Sometimes, we have to actually teach our students. Student-centered doesn’t mean that the teacher is no longer involved in the learning. Facilitating learning doesn’t mean that there is never a need for direct instruction. When students don’t know, we have to teach them.

This issue often arises when students are unable to complete basic research, collaboration, or production strategies. In these cases, it’s important that we teach students how we expect them to act and what processes we expect them employ.

When student knowledge of concepts is missing to complete a task, we have to find ways to teach this information as well. Have we facilitated a lesson that allows them to discover the content? Have we ever directly stated what it is that we want them to know? Have we made the necessary resources available for students to gain the knowledge they seek? No matter how rudimentary some content may be, sometimes students just need to be presented the material, even if it is for a second or third time.

The bottom line is that we are in this business to teach. The major objective for teaching is that students learn all they can in the short time we have them. I realize this is simplistic, but sometimes this idea gets lost when students are constantly being measured and asked to perform constantly with little time left for actual learning.

How does the comic address a teacher’s persona as a “lifelong learner”? How can the idea that there will be students hearing something for the first time every day affect your approach to teaching? What’s something you’ve learned for the first time as an adult?

Zac Early is an instructional specialist and blogger for the eMINTS National Center.

Friday 4ALL: Understanding SOPA

Even XKCD got in on the act. - Click for source.

You may have heard the news or noticed that many of your favorite websites this week blacked out their content in protest of the legislation known as SOPA and PIPA. These laws seek to protect copyright holders by censoring sites that share their copyrighted media. There are varying opinions on the issue, but, for the most part, internet companies and their users are against these bills.

Columbia, Missouri native and social media expert Clay Shirky lays out the legislation and why it’s bad.

[ted id=1329 lang=en]

For further insight into SOPA and PIPA, follow the links below as well as the video we posted on PIPA a while back here.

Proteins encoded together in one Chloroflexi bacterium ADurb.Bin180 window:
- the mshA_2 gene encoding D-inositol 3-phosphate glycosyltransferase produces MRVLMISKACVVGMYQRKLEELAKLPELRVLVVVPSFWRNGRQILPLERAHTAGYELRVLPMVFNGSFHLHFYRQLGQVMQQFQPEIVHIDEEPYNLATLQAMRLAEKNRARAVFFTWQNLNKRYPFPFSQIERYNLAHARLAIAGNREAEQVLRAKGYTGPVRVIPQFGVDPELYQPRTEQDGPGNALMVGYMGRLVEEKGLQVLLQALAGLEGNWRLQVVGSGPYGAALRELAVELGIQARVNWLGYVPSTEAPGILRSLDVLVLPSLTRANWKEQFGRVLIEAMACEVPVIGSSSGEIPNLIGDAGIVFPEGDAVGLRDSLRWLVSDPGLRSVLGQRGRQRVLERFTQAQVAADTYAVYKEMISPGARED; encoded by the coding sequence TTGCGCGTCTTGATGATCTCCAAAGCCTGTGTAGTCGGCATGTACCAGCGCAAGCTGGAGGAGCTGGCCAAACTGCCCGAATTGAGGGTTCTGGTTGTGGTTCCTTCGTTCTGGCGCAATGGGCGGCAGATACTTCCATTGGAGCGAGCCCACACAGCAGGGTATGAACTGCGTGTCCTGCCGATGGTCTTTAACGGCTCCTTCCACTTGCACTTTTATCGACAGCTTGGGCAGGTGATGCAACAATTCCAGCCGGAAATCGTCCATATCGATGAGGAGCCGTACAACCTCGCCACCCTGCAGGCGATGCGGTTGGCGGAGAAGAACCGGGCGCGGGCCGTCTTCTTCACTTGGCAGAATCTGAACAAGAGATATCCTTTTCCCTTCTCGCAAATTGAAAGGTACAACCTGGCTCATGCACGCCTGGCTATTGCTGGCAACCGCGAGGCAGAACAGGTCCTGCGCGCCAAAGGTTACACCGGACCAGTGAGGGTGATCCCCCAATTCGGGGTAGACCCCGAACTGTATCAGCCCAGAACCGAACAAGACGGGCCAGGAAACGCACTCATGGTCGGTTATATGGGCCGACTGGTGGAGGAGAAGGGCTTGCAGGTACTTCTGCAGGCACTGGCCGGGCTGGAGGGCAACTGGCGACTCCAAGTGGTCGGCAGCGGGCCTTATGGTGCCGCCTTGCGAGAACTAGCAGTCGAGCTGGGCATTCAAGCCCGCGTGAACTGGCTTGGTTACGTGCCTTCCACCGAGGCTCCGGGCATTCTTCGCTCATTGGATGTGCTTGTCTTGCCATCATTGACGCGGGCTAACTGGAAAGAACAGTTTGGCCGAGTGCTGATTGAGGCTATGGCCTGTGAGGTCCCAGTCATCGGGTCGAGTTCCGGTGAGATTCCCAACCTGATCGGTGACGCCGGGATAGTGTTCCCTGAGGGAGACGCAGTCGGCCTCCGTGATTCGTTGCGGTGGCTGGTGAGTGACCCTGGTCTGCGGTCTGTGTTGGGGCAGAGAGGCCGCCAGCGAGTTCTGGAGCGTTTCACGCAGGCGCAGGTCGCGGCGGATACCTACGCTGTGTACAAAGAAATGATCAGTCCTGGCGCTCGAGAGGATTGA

While protecting copyrighted material from pirating is an important issue, we must consider how this legislation as well as the media industry’s inevitable next attempt at clamping down on media sharing will affect how we use the internet in schools. Consider all the sites that depend on user-generated content such as Google, YouTube, Facebook, and countless others. Then consider how we use these same sites in our schools. The value sites that enable sharing – copyrighted or otherwise – bring to the 21st century learner’s education is invaluable.

This isn’t really a political argument as most of the bills’ original backers are now backing out of their support. However, it is important for us to stay aware and be prepared for the next round of legislation proposing to do the same things SOPA and PIPA intended to accomplish.

Zac Early is an instructional specialist with the eMINTS National Center.

Monday Message: September 26, 2011

Click for source.

Happy Monday! I just had to post the above comic when it crossed my Google Reader this morning. It brings the Shel Silverstein into a modern context.

Keep in mind that Networked Teaching and Learning comes at you five times a week. We also have a page on Facebook you should like as well as the eMINTS National Center group you should join. You can also follow me on Twitter for another way to stay in touch with eMINTS.

If you would like to contribute to our blog, click on the the link under “Contribute” to the right. It will take you to a form where you can submit resources, ideas, or even an entire blog post. In the meantime, feel free to participate here on the blog by leaving comments.

Have a fantastic week!

Zac Early is an instructional specialist with the eMINTS National Center.